Illustrations, tables and figures

Each illustration, table and figure should be uploaded separately (and be numbered for identification) and their position within the text clearly indicated by referring to 'Table 1' or 'Figure 1', never to 'the table below' or 'the above figure'. Provide typed captions (including sources and acknowledgements) at the end of the main document. The typesetter will fit the tables and figures as near to the relevant reference as possible.

Tables should be prepared with the minimum use of horizontal rules (usually three are sufficient) and avoiding vertical rules. It is important to provide clear copy for figures (not photocopies or faxes) which can be reproduced by the printer and do not require redrawing.


Notes should be avoided (they can often be taken into the text itself, sometimes in brackets). If notes are deemed necessary, however, they should be kept to a minimum and placed at the end of the article. Footnotes should be avoided. Notes should be indicated with superscript letters. Distinguish between notes, which elaborate or explain a point in the text, and references to sources and other published material.


The Harvard reference system is used in this journal. In the text give the name of the author (use et al. for three or more authors), the date of publication and, following quoted material, the page reference - e.g. 'Many composers have attempted to return to this state of childhood' (Swanwick, 1988, p.56); several authors have noted this trend (Smith, 1970; Jones and Cook, 1968; Dodds et al., 1973).

The date of publication cited must be the date of the source referred to; when using a republished book, a translation or a modern version of an older edition, however, the date of the original publication may also be given, e.g. Orwell (2002[1930]). Where there are two or more works by one author in the same year, these should be distinguished by using 1980a, 1980b, etc.

The reference list should include every work cited in the text. Please ensure that dates, spelling and titles used in the text are consistent with those listed in the reference list.

The content and form of the reference list should conform to the following examples. Please note that page numbers are required for articles, both place of publication and name of publisher should be given for books and, where relevant, translator and date of first publication should be noted. Do not use et al. in the reference list; list each author's surname and initials.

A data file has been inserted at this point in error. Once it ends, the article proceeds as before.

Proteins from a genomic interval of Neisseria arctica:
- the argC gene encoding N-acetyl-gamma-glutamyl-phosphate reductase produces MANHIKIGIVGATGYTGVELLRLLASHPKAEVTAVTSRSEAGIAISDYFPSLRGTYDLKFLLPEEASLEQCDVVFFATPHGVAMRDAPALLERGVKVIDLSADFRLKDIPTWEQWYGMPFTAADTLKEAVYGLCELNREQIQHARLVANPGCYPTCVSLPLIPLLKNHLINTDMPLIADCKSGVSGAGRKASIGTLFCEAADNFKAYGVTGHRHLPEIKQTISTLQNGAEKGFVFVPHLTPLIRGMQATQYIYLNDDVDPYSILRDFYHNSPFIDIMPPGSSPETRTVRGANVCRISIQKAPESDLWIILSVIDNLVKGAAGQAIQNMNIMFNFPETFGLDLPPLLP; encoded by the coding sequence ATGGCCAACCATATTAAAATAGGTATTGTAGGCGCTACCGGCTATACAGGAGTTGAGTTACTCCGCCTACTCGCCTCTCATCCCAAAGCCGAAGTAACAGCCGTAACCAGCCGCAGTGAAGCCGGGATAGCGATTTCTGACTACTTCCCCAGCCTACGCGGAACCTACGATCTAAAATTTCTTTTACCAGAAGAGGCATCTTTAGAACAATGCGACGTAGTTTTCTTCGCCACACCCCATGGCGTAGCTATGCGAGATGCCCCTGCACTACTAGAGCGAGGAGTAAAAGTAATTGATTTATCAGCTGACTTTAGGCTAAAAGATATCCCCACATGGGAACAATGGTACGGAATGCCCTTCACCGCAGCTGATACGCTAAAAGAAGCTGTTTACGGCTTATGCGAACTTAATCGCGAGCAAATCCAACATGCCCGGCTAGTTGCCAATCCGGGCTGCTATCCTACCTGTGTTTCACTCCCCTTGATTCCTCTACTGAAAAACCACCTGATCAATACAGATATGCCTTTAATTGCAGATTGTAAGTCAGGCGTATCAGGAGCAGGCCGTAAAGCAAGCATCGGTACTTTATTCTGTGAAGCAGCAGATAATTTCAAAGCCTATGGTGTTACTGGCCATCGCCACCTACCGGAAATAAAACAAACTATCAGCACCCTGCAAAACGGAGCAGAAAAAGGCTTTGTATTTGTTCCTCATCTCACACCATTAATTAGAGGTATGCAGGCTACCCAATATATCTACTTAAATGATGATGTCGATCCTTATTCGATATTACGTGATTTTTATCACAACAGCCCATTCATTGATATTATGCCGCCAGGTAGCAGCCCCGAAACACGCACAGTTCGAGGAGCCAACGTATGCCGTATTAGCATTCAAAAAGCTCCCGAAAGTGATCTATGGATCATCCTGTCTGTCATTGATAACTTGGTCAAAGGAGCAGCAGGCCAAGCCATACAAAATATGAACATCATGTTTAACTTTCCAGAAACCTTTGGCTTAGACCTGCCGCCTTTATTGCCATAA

The following are sample references for different types of work. Please note the order of the items and the punctuation.

Caiazza, A., 2002. Mothers and Soldiers: Gender, Citizenship, and Civil Society in Contemporary Russia. London and New York: Routledge.

Sahadeo, J. and Zanca, R., eds., 2007. Everyday Life in Central Asia: Past and Present. Bloomington and Indianapolis: Indiana University Press.

Hunt, J., 1975. Women and liberation. Marxism Today, 19(11), pp.326-337.

Giles, M.V., 2014. Introduction: an alternative mother-centred economic paradigm. In M.V. Giles, ed. Mothering in the Age of Neoliberalism. Bradford, ON: Demeter Press, pp.1-30

Online references

If an online reference has a title, a named author (including organisations), and a date of publication, and is a piece published in an online journal, newspaper, blog, organisational website or online publication (such as OpenDemocracy or The Conversation), it should be cited in the text in the same way as an equivalent printed reference, and included in the list of references at the end of the article, e.g.:

Kandawasvika-Nhundu, R., 2009. The gender of democracy matters. openDemocracy, 7 April. Available at: [last accessed 12 May 2011].

Fisher, C., 2012. Reflections from Rio+20 part 2: 'Women working in development organizations are not allowed to be feminists'. LSE Blogs - Engenderings: Critical engagements with culture and society, 13 August. Available at: [last accessed 13 August 2012].

Bedford, K., 2012. Gender WDR: Limits, gaps, and fudges. Bretton Woods Project, 8 February. Available at: [last accessed 20 January 2015].

All other online references (e.g. web forums, social media sites, links to videos or images) should be published as footnotes and not with references, and should include the name of the piece (if applicable) and the name of the website, as well as the link. E.g.:

  1. SlutWalk Toronto, 'About',, last accessed 13 February 2014.
  2. Twitter post,, last accessed 13 February 2014.
    NB - if the reference is to a video or image, it is not necessary to name the website hosting the video. E.g.:
  3. 'The girl effect: I dare you to see I am the answer',*puE, last accessed 13 Feburary 2014.

In all cases, a 'last accessed' date should always be included.